“And so Scott left the film after creative differences, which I don’t really know much about. Once he was gone, Marvel called me and said: ‘Do you want to take over and make this movie?’ And Scott called me and said: ‘We’d love to have you aboard.’ So I said: ‘Yeah, absolutely.’ It was very exciting that they had decided to make Marvel’s first entry into the horror genre.”
Each time a director with a singular CV arrives on a Marvel project critics wonder how much freedom they really have. To be fair, Taika Waititi did impose his own aesthetic on the enjoyable Thor: Ragnarok and, for good or ill, Chloe Zhao made a Chloe Zhao film of Eternals. But so much is pre-determined. We already know Doctor Strange as a showy conceited conjuror from Derrickson’s film. Spider-Man: No Way Home, in which Strange appeared, has set the train on its tracks.
“Well, I’ve had a lot of opportunities to break out on my own with independent films, with X-rated movies, with genre-busting films,” he says.
“It was a very specific job and I thought a fascinating job to take on. I didn’t create these characters. I didn’t create the characterisations. My job was to take them to the next step, have them interact with each other for the first time, and push the actors and the existing characters to see alternate versions of themselves in the multiverse. It was a great opportunity to stand on the shoulders of a great actor like Benedict Cumberbatch, who has already created the character, and show him alternate versions of himself.”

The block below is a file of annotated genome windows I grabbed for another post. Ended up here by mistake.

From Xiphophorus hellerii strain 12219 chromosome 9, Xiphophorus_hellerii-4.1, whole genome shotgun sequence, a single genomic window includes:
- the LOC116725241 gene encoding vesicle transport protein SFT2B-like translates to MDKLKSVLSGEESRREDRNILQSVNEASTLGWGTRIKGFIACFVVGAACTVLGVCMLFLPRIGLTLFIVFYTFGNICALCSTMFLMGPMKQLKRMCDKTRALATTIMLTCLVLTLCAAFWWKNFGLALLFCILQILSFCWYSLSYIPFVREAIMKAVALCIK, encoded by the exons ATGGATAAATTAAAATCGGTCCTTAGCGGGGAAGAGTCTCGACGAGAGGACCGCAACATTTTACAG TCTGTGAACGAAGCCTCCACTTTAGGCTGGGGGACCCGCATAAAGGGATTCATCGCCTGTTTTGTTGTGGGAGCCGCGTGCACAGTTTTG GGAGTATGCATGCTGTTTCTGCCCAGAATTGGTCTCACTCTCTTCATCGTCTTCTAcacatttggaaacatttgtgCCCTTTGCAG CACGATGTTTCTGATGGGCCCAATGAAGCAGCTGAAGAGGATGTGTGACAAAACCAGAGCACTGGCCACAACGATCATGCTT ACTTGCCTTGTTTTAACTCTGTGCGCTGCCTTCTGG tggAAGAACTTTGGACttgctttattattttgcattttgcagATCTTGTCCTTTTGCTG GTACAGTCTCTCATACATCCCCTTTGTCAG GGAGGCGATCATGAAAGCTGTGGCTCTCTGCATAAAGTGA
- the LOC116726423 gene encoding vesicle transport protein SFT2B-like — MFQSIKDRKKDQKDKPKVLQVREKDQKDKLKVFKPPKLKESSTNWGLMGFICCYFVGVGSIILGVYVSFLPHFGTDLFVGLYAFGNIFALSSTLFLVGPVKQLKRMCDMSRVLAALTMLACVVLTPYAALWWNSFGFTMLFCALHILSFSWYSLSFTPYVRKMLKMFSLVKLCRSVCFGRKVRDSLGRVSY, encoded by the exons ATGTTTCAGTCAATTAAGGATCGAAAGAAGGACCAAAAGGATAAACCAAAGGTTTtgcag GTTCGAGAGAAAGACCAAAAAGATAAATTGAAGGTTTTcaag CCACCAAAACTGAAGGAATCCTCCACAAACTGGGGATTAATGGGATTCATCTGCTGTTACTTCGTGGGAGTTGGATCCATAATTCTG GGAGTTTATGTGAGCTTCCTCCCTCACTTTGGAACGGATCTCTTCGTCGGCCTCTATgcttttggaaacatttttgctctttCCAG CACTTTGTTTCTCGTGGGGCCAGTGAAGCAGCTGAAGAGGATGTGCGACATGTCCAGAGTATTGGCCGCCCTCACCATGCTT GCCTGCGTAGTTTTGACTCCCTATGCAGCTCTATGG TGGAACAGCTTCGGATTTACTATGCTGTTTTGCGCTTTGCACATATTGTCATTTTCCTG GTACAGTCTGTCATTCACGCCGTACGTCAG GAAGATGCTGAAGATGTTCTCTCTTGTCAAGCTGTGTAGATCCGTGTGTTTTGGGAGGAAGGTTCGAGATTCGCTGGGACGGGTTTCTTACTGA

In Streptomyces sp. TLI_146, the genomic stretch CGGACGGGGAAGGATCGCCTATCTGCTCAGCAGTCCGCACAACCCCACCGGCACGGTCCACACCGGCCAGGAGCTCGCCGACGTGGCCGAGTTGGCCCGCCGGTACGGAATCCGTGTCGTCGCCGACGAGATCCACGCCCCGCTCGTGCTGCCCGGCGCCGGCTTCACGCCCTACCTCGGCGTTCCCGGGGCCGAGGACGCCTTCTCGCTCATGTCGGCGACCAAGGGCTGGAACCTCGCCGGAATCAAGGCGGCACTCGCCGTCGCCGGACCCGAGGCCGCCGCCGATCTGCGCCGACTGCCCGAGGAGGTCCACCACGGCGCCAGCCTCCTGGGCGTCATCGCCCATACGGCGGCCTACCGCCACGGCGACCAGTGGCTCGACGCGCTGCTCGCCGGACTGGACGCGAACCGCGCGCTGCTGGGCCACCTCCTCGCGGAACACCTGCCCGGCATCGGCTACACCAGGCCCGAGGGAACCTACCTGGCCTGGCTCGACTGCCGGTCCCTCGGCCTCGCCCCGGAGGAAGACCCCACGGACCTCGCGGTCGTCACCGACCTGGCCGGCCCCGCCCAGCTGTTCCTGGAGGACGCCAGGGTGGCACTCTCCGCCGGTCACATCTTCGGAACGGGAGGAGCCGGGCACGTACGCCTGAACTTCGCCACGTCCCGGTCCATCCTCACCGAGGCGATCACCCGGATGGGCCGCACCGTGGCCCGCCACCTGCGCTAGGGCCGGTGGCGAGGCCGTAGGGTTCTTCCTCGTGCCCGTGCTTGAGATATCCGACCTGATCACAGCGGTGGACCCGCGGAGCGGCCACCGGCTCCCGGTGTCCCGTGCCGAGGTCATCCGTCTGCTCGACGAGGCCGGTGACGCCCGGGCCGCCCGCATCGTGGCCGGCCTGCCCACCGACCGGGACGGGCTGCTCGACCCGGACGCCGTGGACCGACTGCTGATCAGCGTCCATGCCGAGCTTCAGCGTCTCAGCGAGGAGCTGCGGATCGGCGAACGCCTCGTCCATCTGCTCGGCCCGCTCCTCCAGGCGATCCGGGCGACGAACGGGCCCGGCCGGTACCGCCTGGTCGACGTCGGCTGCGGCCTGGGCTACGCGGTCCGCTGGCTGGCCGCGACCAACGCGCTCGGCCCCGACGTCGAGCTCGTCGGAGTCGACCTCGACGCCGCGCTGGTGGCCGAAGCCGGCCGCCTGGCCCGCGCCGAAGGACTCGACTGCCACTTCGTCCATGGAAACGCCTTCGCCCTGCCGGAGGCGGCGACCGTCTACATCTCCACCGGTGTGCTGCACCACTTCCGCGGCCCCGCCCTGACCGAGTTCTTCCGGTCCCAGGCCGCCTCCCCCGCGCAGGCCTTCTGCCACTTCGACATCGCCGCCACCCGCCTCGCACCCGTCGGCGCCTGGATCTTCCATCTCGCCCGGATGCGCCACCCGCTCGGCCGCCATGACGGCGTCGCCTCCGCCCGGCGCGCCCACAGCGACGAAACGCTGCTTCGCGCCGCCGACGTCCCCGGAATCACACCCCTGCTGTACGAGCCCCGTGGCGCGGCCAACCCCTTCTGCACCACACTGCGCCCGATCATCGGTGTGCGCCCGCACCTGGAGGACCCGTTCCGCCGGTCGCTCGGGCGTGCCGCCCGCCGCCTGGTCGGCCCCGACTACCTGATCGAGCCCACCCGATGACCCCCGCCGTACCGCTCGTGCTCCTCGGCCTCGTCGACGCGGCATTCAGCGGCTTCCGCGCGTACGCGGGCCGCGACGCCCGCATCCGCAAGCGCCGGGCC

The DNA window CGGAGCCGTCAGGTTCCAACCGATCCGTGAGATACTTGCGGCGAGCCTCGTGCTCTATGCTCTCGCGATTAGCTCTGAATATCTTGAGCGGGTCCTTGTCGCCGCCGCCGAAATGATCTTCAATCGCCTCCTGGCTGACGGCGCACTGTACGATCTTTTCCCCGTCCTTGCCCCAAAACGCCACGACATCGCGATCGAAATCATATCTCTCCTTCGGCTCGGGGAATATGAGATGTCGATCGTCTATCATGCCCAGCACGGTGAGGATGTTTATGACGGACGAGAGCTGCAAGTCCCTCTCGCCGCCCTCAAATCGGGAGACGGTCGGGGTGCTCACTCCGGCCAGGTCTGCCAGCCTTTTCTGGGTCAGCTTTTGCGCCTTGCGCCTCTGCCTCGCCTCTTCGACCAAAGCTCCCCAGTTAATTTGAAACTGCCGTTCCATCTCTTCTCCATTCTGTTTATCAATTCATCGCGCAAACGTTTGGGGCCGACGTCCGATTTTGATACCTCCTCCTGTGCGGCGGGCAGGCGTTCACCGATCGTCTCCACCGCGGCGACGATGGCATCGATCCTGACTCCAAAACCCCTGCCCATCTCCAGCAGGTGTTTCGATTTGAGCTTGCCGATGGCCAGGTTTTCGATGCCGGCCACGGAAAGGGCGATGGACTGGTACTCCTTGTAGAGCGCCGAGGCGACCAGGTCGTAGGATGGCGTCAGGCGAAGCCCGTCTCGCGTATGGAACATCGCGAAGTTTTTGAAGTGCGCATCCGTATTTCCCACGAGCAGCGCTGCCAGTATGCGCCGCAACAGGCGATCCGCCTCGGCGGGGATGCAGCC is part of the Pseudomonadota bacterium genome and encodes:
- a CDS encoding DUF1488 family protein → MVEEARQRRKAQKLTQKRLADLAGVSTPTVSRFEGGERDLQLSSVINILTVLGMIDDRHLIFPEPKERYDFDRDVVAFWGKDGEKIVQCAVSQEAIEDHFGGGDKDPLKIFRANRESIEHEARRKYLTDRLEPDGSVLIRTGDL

All of which sounds like fun. But he will still have to work within an insanely complex framework. Nobody needed to have seen Evil Dead to appreciate Evil Dead II. The Marvel films increasingly presume knowledge of earlier movies and, as Disney+ excerpts its influence, TV series such as WandaVision and What If...? Are audiences going to be lost if they haven’t already absorbed 146 hours of Marvel content?
“Well, I completely understand the importance of that question,” he tells me. “I hadn’t seen many of the Marvel movies. I’d seen about five or six when I started this job. I had to do a lot of catching up – with WandaVision and certain Avengers movies. So that I watched everything that was relevant to our story. I definitely learned from that experience that I don’t want the audience to have to do that. Even though that was an incredibly enjoyable job, I wanted anyone to come in off the street and be able to see the movie and understand it and enjoy it.”
Good for him. He has always been respectful to fans, but he has no truck with the exclusionary policing that sometimes goes on among the obsessives. He wants everyone to be in on the act. And he seems to have stayed true to those principles throughout his career. One or two films haven’t come off.
His 2013 epic Oz the Great and Powerful was, to my mind, misunderstood by unresponsive critics. But each work has the Raimi spirit. Is there anything he might have done differently?
“We don’t even have time in this interview to get halfway down it,” he says with a cackle. “But I try and focus on the good relationships that I’ve had in the past and on the positive things in my life. When I find what I’m thinking about the negative ones that’s never a good day.”
A sound way of living a life.
Doctor Strange in the Multiverse of Madness opens on May 5th